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Scott Morrison is a bully. Just ask Bridget Archer and Julia Banks

With a 'close supportive friend' like the prime minister, female Liberal MPs would have to be asking: who needs an enemy?

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Dear Leslie, my uncle is a pariah in his family for an innocent act

Should relatives forgive a tragic and horrible accident? Dr Leslie Cannold tackles this and other tricky topics.

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Mutant (reporting) on the march: why we are wary of Omicron catastrophising

The Australia media were poised to make the Omicron variant the next viral bogeyman. But two years of pandemic has wised us up.

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One reason why robbing an armoured truck isn’t a good idea (apart from the obvious)

With most people making payments via card or phone, cash is in terminal decline. Is this the banknote's last gasp?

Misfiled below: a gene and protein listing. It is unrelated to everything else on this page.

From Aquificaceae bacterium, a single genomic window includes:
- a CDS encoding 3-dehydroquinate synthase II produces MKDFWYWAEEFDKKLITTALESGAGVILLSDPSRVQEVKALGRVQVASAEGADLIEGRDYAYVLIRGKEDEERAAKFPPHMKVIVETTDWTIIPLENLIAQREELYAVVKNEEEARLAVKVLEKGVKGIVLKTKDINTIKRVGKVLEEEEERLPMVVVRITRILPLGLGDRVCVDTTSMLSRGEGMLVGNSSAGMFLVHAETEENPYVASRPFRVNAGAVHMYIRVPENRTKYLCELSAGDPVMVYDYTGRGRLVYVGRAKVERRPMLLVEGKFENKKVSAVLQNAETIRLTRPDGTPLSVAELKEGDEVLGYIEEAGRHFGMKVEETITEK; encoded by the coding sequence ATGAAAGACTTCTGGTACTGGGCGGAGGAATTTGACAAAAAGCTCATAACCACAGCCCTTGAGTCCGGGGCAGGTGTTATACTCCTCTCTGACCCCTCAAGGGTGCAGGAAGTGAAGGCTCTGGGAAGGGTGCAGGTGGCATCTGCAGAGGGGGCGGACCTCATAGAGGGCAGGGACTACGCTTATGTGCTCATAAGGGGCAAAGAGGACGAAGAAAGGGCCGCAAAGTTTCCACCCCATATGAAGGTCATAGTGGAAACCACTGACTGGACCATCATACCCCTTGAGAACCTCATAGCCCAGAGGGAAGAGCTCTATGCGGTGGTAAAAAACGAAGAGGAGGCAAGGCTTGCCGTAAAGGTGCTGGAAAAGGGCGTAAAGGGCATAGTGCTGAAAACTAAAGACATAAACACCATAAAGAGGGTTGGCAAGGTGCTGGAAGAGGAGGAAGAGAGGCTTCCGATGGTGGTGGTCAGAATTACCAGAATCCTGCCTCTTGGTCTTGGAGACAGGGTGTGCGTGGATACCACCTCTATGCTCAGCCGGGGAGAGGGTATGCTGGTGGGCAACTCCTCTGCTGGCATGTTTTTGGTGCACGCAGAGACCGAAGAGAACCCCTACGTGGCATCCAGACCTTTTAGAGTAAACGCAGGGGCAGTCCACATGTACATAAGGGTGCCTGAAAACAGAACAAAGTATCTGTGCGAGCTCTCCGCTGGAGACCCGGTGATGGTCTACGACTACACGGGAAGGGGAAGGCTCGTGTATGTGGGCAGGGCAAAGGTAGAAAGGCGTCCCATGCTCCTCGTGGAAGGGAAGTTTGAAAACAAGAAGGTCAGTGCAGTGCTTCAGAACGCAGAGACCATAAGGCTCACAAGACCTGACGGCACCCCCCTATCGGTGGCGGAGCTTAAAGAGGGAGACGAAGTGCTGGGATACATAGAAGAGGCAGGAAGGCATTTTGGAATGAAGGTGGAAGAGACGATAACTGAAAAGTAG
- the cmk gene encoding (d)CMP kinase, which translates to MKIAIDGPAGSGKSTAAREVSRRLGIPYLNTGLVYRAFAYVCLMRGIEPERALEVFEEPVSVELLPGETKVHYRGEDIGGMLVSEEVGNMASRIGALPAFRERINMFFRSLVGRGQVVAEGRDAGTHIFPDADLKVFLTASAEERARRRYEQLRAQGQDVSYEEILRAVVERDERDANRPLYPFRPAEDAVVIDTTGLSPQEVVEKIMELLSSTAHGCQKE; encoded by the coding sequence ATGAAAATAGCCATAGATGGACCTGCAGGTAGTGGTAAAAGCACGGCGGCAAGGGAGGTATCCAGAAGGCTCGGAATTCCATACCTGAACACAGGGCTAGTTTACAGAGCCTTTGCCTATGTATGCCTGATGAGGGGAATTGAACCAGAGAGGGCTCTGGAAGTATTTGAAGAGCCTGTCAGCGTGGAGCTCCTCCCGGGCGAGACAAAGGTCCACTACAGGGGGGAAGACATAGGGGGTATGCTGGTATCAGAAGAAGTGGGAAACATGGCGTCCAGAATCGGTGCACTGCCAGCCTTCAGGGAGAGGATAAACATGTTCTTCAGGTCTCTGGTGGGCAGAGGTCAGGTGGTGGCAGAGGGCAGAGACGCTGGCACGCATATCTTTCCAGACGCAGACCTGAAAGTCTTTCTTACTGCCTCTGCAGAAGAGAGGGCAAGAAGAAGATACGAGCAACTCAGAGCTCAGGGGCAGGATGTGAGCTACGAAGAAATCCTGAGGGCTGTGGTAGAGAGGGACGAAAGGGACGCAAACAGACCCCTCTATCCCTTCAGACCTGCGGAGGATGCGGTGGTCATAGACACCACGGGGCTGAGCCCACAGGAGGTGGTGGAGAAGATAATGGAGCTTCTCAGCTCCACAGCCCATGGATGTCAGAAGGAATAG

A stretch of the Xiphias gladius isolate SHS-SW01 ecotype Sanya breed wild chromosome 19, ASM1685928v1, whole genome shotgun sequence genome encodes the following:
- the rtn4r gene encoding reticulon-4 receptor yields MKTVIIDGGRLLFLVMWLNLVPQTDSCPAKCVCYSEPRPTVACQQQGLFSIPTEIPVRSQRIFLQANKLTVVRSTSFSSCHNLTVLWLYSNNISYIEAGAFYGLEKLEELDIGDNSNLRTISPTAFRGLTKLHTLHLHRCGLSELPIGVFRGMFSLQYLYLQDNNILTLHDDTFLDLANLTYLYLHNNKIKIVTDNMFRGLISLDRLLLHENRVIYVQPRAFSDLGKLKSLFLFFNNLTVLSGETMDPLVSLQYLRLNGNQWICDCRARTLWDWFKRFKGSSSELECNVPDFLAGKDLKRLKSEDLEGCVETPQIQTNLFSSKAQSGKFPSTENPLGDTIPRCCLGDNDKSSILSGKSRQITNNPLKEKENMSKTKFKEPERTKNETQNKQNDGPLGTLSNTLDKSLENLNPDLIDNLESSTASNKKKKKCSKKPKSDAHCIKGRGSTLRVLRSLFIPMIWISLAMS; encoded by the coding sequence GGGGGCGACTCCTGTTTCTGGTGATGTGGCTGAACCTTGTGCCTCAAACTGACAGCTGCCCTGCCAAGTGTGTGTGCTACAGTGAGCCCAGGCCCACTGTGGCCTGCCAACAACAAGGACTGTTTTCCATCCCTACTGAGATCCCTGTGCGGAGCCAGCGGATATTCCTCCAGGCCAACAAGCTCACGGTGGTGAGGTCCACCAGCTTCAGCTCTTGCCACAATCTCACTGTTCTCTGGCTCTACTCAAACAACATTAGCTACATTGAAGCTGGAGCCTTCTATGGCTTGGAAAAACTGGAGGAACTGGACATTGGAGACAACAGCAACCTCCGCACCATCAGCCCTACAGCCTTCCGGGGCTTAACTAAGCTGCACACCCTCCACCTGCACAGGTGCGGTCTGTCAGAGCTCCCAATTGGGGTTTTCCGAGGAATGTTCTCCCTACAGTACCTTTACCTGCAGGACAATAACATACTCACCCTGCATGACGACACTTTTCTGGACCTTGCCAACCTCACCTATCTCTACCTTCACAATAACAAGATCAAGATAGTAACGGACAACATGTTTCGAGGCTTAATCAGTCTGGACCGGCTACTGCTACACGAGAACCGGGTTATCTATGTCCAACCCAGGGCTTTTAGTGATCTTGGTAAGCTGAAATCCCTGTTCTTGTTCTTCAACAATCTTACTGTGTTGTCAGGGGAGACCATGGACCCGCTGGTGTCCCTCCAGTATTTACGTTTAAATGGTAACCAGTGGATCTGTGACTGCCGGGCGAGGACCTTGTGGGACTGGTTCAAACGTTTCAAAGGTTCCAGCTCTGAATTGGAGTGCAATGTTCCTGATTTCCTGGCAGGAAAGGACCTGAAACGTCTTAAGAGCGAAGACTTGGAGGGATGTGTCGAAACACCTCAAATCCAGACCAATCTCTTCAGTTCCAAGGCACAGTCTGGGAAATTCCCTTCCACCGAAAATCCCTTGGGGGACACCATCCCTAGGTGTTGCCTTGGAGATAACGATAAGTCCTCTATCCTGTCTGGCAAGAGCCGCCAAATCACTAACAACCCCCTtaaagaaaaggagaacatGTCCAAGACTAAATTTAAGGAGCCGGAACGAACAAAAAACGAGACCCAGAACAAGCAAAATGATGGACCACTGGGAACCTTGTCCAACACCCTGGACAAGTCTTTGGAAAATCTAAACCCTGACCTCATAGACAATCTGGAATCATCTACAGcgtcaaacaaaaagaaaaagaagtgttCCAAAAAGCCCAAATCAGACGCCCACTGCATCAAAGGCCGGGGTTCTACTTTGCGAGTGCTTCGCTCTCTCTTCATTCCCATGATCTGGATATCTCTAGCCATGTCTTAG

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Australia, sorry, but we really need to talk about inheritance tax

With inheritances set to grow in the next two decades, a tax could temper intergenerational equality while generating government revenue, if implemented in the right way.

Muhammad A Aziz, centre, was exonerated of the 1965 murder of Malcolm X (Image: AP/Seth Wenig)

Guilty until proven innocent: America is finally facing up to injustice

In the last three decades, nearly 3000 prisoners in the US have had their convictions overturned. That may be the tip of the innocence iceberg.

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COVID reveals an amoral world devoid of global governance

As countries scramble to contain and control the Omicron variant, all thoughts of caring and sharing vaccines collapsed in a shameful heap.